The OPA consists of two antireflection-coated beta-barium borate (BBO) crystals. The crystals are cut at a 23.8° angle with respect to their principal axis to facilitate type I phase matching at an external noncollinear angle of 3.7°. The noncollinear angle is optimized numerically to maximize the gain bandwidth. The length of the first crystal is 20 mm, while the length of the second crystal is 15 mm. Both crystals have their output surface wedged at a 2° angle to suppress parasitic oscillation. Both crystals are antireflection-coated for 532 nm, 820 nm, and 1.6 μm. The pump beam is relay imaged between the two crystals and the beam diameter is adjusted to ˜3 mm, for peak intensity near 300 MW/cm2.
A commercially available Q-switched Nd:YAG laser is used for pumping the OPA. The laser is a Spectra-Physics GCR Pro 350-10, equipped with an injection seeder for single longitudinal mode operation. The pump laser produces 1.5-J, 532-nm pulses, with a pulse width of 6.9 ns, at a 10-Hz repetition rate. The supergaussian near-field transverse intensity profile of the pump beam is advantageous for pumping the OPA. This laser also exhibits spatio-temporal evolution characteristic for an unstable resonator.
The 3.2° walk-off of the pump beam is not the dominant factor that reduces the beam overlap in noncollinear OPA. To allow broad bandwidth amplification in BBO, a 3.7° external noncollinear angle is used between the signal and the pump beam. This implies a strong noncollinear walk-off effect over the 15-20 mm crystal length. In addition, the idler beam walk-off occurs with an external angle of 7.4°. The noncollinearity of the signal and pump is achieved in the plane perpendicular to the crystal principal plane. In this way, the cumulative effect of two different sources of walk-off is reduced.
225 mJ is split from the pump pulse to pump the OPA. Pump energy can be continuously adjusted using a waveplate-polarizer combination. A vacuum telescope relays the supergaussian transverse intensity profile between the two OPA crystals in a collimated beam. The diameter of the pump beam in the OPA is ˜3 mm, with a peak intensity near 300 MW/cm2. The pump pulse after the first crystal is essentially undepleted, except for the energy lost on dichroic coating inefficiencies. The same pulse is used to pump the second crystal, with a peak intensity near 300 MW/cm2. The seed beam diameter is 1 mm at its FWHM, and it has a gaussian spatial profile. Signal and idler are spatially separated after each amplification stage.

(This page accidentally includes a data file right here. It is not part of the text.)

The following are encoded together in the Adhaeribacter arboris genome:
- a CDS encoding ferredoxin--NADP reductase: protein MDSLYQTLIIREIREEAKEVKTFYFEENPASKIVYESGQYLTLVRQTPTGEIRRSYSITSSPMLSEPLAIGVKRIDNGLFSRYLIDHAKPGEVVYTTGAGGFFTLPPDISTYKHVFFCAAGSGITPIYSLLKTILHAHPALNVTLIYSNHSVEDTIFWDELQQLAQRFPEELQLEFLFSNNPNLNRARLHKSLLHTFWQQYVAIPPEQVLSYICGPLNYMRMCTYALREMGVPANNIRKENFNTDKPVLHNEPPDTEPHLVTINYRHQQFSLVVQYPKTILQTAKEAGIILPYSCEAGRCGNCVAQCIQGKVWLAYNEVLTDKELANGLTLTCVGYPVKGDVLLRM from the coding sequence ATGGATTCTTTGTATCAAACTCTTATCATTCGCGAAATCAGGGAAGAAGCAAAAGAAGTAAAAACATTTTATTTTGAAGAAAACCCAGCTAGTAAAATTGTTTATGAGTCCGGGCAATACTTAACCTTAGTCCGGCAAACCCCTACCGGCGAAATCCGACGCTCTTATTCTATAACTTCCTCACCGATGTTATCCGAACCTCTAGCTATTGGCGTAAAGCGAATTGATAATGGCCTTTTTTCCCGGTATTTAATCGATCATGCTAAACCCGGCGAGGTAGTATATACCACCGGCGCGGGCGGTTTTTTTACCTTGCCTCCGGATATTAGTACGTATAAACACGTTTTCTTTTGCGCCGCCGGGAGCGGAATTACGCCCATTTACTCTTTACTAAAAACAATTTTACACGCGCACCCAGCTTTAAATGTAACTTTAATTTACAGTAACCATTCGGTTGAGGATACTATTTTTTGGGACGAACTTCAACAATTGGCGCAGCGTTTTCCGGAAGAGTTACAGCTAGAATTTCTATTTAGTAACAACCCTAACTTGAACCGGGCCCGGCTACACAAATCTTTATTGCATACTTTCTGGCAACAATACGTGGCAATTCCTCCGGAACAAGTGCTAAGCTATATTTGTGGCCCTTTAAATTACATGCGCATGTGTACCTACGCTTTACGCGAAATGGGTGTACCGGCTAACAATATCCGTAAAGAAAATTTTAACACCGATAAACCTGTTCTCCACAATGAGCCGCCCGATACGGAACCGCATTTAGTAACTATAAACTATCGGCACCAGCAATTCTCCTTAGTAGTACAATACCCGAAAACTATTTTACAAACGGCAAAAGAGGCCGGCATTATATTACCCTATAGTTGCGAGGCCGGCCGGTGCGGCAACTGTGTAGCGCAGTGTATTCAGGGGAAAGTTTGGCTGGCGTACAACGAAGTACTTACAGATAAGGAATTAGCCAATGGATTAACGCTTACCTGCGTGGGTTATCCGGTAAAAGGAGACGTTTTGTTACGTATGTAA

The pulse compressor contains a 1480 lines/mm grating, set at a diffracted angle near 55°. Fine tuning of the compressor grating angle is used to reduce the amount of residual phase in the system. The most significant source of uncompensated quartic phase is the stretcher which contains a spherical mirror. No compensation is necessary for B-integral, since the path length through the gain medium is short. The compressor passes the entire amplified spectrum, with an efficiency of 50%.
Applicants obtained a maximum gain of 6×106 from the OPA when the noncollinear plane was chosen to be perpendicular to the principal plane of the crystal. The result were pulses with energies of up to 3 mJ amplified in a single pass through only 35 mm of gain material.
Applicants observe a shift of the center wavelength to 840 nm, which is consistent with the gain bandwidth in nondegenerate BBO OPA, which is centered at longer wavelengths (near 850 nm). The small bandwidth narrowing (<2 nm) at the FWHM observed when the OPA operates far below saturation (0.5 mJ) can be attributed to this spectral shift. At the point near saturation (3 mJ), the spectrum is modified further and the amplified FWHM is increased to 49.5 nm. Spectral broadening is the result of different rate of nonlinear conversion for the spectral components of different initial intensity.
Applicants recompressed their pulses in a single-grating compressor, and the autocorrelation trace, the measured FWHM autocorrelation of the recompressed pulse is 104 fs, which is nearly 2 times longer than the FWHM of the calculated autocorrelation of the transform-limited pulse with the measured spectrum. With the inclusion of the spectral phase in the system, the calculated FWHM of the autocorrelation is 108 fs, which is within Applicants experimental error, indicating that we produced 60-fs pulses.
Scientific and industrial applications of the system include generation of energetic femtosecond pulses, chirped pulse amplification (CPA), optical parametric chirped pulse amplification (OPCPA), ultrashort nondegenerate OPCPA, and hybrid chirped pulse amplification.
While the invention may be susceptible to various modifications and alternative forms, specific embodiments have been shown by way of example in the drawings and have been described in detail herein. However, it should be understood that the invention is not intended to be limited to the particular forms disclosed. Rather, the invention is to cover all modifications, equivalents, and alternatives falling within the spirit and scope of the invention as defined by the following appended claims.
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|U.S. Classification||359/333, 330/4.5|
|Cooperative Classification||G02F2201/16, G02F1/39, G02F2001/392|
|Dec 11, 2002||AS||Assignment|
Owner name: THE REGENTS OF THE UNIVERSITY OF CALIFORNIA, CALIF